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CENTRAL NY: Vestry Rips Bishop & Standing Committe Over Rector's Inhibition


Special to VirtueOnline

September 8, 2005

To the Members of the Standing Committee:

We are writing you concerning our rector Fr. David G. Bollinger who has been temporarily inhibited for 90 days by the Bishop for the reasons set forth in the Bishop's letter to Fr. Bollinger of May 31, 2005. On September 8, 2005, Fr. Bollinger had a hearing before the Standing Committee, in its capacity as the Diocesan Review Committee, to challenge the extension of the temporary inhibition for an additional 90 days. We also understand that any presentment under Canon IV.3.15-17 must originate from you by majority vote.

We write you for three reasons, asking you to refuse an extension of the temporary inhibition pursuant to Canon IV.1.2(d) and to vote not to issue a presentment pursuant to Canon IV.3.18.

First, as you know, our rector, and not the parish, is the subject of the temporary inhibition and its extension. The bishop met with us on May 22, 2005 in an attempt to work out the differences between our priest and our parish on one side, and the diocese on the other. At that time, he invited us to participate in the process of addressing the concerns raised by both the Breiten and forensic audits. We were told that we would have the opportunity to be heard on this, but to date, nobody from the diocese has solicited our input.

There is a second reason why we are writing you. The temporary inhibition against Fr. Bollinger since May 31, 2005, has exacerbated any problems we had before that time. Fr. Bollinger was and continues to be well liked and respected by many in the parish. The inhibition with its prohibition on his having any contact with us is itself causing great distress among us, as is the uncertainty of his being reinstated. Pastorally we feel we have been cut adrift by the diocese, and we take this opportunity to tell you of the great problem which these temporary inhibitions have caused for our parish. For example, our regular Sunday attendance was around 125 before this began and now is closer to about 70. This temporary inhibition is having a highly detrimental effect on the morale and finances of our parish, and we need you to know this.

Thirdly, we write you for the very practical reason that many of the charges which the Bishop raised against our rector are things of which we have direct and personal knowledge. We are first hand witnesses who can speak with directly concerning these charges of misconduct by our rector. We know what happened concerning many of the things which you allege against our rector. We were there when the events occurred, if in fact they did occur. Indeed it is hard to imagine how the diocese can proceed on these charges without our input. It is impossible for the diocese to reach an informed conclusion about those matters without consulting with us and asking what happened.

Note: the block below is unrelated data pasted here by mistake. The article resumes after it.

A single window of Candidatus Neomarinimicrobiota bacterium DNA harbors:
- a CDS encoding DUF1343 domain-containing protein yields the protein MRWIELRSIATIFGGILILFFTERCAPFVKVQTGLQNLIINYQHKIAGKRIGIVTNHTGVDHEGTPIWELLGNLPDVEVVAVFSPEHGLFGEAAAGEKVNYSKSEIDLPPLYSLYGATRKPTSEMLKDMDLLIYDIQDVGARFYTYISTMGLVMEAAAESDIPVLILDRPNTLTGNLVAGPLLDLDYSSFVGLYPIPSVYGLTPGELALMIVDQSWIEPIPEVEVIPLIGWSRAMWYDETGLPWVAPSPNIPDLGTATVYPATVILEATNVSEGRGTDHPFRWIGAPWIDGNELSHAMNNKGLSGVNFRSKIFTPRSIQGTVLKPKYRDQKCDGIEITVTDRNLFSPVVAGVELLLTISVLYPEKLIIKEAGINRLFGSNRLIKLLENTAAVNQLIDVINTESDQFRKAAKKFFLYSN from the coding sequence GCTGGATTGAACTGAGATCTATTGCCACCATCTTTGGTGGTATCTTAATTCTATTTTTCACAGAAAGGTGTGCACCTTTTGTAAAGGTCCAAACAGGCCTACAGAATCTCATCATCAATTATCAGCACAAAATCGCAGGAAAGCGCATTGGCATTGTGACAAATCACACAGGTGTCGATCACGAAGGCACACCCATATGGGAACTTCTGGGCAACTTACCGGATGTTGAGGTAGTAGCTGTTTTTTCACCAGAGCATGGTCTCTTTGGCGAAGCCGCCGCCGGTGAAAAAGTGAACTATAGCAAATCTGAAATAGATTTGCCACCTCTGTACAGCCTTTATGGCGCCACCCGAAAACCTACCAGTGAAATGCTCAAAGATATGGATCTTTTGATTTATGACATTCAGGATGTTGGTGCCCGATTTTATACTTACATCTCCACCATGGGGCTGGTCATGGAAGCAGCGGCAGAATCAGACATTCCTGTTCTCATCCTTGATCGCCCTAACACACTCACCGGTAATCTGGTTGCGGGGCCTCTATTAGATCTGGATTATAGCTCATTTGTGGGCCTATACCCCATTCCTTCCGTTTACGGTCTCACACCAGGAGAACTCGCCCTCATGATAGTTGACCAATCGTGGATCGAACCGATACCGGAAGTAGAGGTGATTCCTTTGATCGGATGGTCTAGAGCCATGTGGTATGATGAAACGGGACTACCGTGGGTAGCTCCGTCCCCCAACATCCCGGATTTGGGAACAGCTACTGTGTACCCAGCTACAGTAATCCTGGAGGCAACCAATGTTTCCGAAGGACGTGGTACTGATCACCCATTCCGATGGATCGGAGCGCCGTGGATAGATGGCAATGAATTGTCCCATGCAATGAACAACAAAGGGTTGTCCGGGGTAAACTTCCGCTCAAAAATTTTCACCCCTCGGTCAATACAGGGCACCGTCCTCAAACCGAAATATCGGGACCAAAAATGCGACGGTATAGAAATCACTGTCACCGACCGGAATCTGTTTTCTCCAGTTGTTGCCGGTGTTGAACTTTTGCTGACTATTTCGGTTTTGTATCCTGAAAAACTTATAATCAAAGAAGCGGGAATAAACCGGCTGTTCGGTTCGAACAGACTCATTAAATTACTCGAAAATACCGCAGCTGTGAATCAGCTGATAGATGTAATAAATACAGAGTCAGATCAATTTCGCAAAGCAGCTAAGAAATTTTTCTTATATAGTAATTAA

The inhibition involves the forensic audit of our books and the questions which you have raised concerning our internal finances. As to the actual charges brought against Fr. Bollinger, the Bishop in paragraph I of his May 31, 2005 letter leads off with canon IV.1.1(a) which makes a priest subject to inhibition or presentment for a "crime"* (*this quote and others are taken directly from the May 31, 2005 letter of inhibition) and sets forth four subparagraphs purporting to show criminal behavior by Fr. Bollinger "and possibly others." Subparagraphs 1 and 2 speak of tax fraud, which we take to mean Fr. Bollinger "and possibly others" are accused of taking money from the rector's discretionary fund, the Rowe monies, and pocketing it without reporting the income to the IRS and New York State Tax Commission.

To understand this and the other allegations it is important to understand how we managed the rector's discretionary fund at our parish and the monies in the bequest created by the will of St. Paul's parishioner Mabel G. Rowe.

The rector's discretionary fund by canon law is supposed to be funded by the undesignated offerings in the collection plate which is collected one Sunday per month in accordance with Canon III.9.5(b)(6).

The other monies which the bishop is apparently referring to in paragraph I (1) and (2) of his letter was not the canonical rector's discretionary fund, but instead was the fund resulting from the bequest of St. Paul's parishioner Mabel G. Rowe. Some of the confusion concerning the use of the Discretionary fund comes from the fact that in recent years, the canon discretionary fund and the Rowe Rectors fund were combined. The Canon III.9.5(b)(6) discretionary fund never had anywhere near the dollar amounts to which reference is made in the letter, so the bishop must be referring to the Rowe monies. This latter fund was not in any way restricted; it was set up by the will and hence is governed only by the legal restrictions of the Estates, Powers and Trusts Law of the State of New York, and subject to the direction of the surrogate court of Tioga County under the terms of Miss Rowe's will. Since those monies were given to the rector of the church upon the settlement of the Rowe estate, those monies are not restricted. Even Addendum 2 of the Breiten audit acknowledges that the will does not restrict those monies. Apparently however the bishop wants to take the position that these monies are restricted, and then suggests that informal accounting for these monies is tantamount to stealing and tax fraud.